In our household, the traditional stereotypes of father as disciplinarian and mother as comforter don’t describe us very well and that’s probably a good thing. However, we do tend to parent quite differently.
Byron is more likely to provide study or career planning advice, and to engage with the children around sport. He’s more likely to challenge them physically and intellectually, sparring with the boys and affirming the girls of their dignity when their dress becomes a bit revealing. He brings an objectivity to family discussions and can inspire the children to think proactively about their futures, to be producers not just consumers, to boldly engage with the world not just for what can be gained, but for how they can improve it.
Francine is more attuned to the emotional world of the kids and will express her care through her nurturing, feeding, and affirming them for their goodness and in their successes. She revels in drawing them close in gentle hugs and intimate conversations. She seeks to provide a refuge in the home and in her heart where the children will always find a place of comfort in a world which is (either for good or bad) extremely challenging.
Neither is better than the other – just different, and they unsurprisingly tend to reflect the natural charism of masculine and feminine expressions of love. Both of our charisms are needed as, together, they bring a holistic balance to our parenting that neither of us could achieve as well on our own.
Likewise, our experience of the Church is best encountered through the balancing effect of its paternal and maternal dimensions. The paternal dimension, evident through the Church’s apostolic teaching authority, presents us with a motivating vision and ideal. It provides the guidelines (through its Canon laws and moral teachings) to direct us to a more Godly lifestyle. Like a light on the hill, the Church in its fatherly concern illuminates the way of true happiness which is holiness.
The maternal dimension of Church is transmitted via the encounter of merciful love which accompanies us as we strive… and fail… and strive again in our efforts to be whole and peace-filled persons. It encourages and comforts and draws close in our struggles as we seek a deeper holiness among the sometimes truly awful messiness of our lives. It is the field hospital to which we retreat for the treatment of our worldly wounds. It’s the sheltered place of recovery when life overwhelms us.
Neither dimension of the Church, in which either our paternal or maternal natures are mirrored, is better than the other. They are just different.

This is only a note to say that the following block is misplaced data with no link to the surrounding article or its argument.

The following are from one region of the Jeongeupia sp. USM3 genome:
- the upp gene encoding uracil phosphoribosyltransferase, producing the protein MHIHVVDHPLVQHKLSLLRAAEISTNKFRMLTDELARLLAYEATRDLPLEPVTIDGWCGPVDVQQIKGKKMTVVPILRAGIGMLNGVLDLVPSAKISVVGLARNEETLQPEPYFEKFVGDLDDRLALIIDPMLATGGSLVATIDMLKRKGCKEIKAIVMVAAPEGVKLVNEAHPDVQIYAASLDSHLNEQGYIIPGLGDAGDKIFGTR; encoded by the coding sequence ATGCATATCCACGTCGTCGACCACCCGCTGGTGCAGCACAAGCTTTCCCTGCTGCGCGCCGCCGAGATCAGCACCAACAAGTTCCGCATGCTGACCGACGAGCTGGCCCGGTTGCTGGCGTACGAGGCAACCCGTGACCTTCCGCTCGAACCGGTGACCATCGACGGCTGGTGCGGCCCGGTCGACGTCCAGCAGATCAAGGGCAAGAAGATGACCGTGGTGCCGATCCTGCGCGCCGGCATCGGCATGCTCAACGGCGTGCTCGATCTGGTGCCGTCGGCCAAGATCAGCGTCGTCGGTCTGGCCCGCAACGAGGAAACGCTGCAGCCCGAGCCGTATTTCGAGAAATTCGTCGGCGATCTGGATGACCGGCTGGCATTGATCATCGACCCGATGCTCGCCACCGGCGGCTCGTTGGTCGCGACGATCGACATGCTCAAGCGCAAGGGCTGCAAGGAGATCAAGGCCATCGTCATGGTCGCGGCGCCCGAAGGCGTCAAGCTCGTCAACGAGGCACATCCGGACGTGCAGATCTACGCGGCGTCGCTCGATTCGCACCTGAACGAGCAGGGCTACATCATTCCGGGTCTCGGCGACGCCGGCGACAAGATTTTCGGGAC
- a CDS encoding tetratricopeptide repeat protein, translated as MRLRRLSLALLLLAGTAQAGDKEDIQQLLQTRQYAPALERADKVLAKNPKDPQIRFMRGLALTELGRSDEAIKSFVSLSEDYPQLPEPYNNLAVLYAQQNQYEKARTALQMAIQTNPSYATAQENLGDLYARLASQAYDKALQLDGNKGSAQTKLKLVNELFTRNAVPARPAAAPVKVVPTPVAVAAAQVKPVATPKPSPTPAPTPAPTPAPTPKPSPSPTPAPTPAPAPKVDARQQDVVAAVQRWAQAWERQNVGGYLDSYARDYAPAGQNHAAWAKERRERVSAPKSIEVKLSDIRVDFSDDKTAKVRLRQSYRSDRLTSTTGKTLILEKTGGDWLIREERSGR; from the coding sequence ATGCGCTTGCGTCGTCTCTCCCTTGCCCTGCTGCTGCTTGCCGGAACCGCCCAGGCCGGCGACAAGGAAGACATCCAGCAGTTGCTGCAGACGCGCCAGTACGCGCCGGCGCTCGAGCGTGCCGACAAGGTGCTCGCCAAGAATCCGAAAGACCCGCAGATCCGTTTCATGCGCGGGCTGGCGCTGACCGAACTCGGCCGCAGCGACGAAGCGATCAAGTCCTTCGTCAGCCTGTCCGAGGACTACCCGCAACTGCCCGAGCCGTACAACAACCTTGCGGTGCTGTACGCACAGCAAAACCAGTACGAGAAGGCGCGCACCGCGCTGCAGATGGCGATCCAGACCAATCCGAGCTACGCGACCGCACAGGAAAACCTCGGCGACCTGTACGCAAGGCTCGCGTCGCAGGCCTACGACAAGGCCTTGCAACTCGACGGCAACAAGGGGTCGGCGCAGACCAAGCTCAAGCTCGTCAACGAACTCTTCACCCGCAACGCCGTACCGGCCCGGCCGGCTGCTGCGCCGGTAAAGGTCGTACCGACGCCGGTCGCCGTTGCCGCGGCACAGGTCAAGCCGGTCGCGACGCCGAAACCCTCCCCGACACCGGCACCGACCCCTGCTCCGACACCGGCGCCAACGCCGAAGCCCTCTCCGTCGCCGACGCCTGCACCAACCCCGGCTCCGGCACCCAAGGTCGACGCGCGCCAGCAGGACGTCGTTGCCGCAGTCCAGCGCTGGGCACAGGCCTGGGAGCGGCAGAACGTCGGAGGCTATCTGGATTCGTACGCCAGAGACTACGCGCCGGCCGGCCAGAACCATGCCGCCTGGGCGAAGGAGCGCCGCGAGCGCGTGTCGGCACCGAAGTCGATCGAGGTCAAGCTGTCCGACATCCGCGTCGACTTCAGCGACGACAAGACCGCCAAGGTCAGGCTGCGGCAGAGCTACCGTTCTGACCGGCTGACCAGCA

Both are essential for the fullness of life and faith. Each acts to temper and balance the other and so avoid the extremes of each – harsh legalism on one hand and rudderless subjectivity on the other.
This is essentially what Pope Francis’ recent document (Amoris Laetitia) explores – the dynamic tension between the necessity to present the ideal of God’s vision for life and love, and the need for a merciful response in the midst of failure.
The tension can be uncomfortable. Those of us more comfortable with the paternal expression can insist that love requires us to proclaim the ideal loudly and persistently, even to those who cannot hear. Others of us who more comfortable with the maternal expression insist that love requires us to modify or even give away the ideal to avoid further wounding.
It shouldn’t be an either-or choice. Pope Francis rightly insists that we need to do both: to clearly, yet sensitively, proclaim the ideal… even as we stand in the mud with our brothers and sisters, humbly offering them the hand of mercy while seeking God’s mercy for our own shortcomings.
Whether the issue be abortion, divorce and remarriage, the use of contraception, cheating on our tax return, or welcoming the asylum seeker… the truth of what God calls us to – the ideal – must always be proclaimed and defended, even when we can’t, or choose not, to live by it. In all these situations and more, proclaiming and defending the ideal must never become an exercise in ‘throwing stones’, condemning the other or excluding them from the community of the Church.
Similarly, in our desire to alleviate the suffering of others, we must guard against the temptation to reject the truth of God’s plan because we judge it to be unachievable, find it too confronting or fear it’s mere existence will offend the other. Rather, we must gently and persistently present the ideal as we encourage one another to grow towards the full embrace of the perfection that Jesus has called us to (Matthew 5:28).. For after all, every single one of us is a work in progress – together we are sinners seeking sainthood.
The Church is both a light on the hill and a field hospital, a referee and a coach, a mother and a father. Both aspects are necessary. This is the gift and genius of the Church and, like parenting, is something we should celebrate and embrace, even when at times it feels confusing and uncomfortable.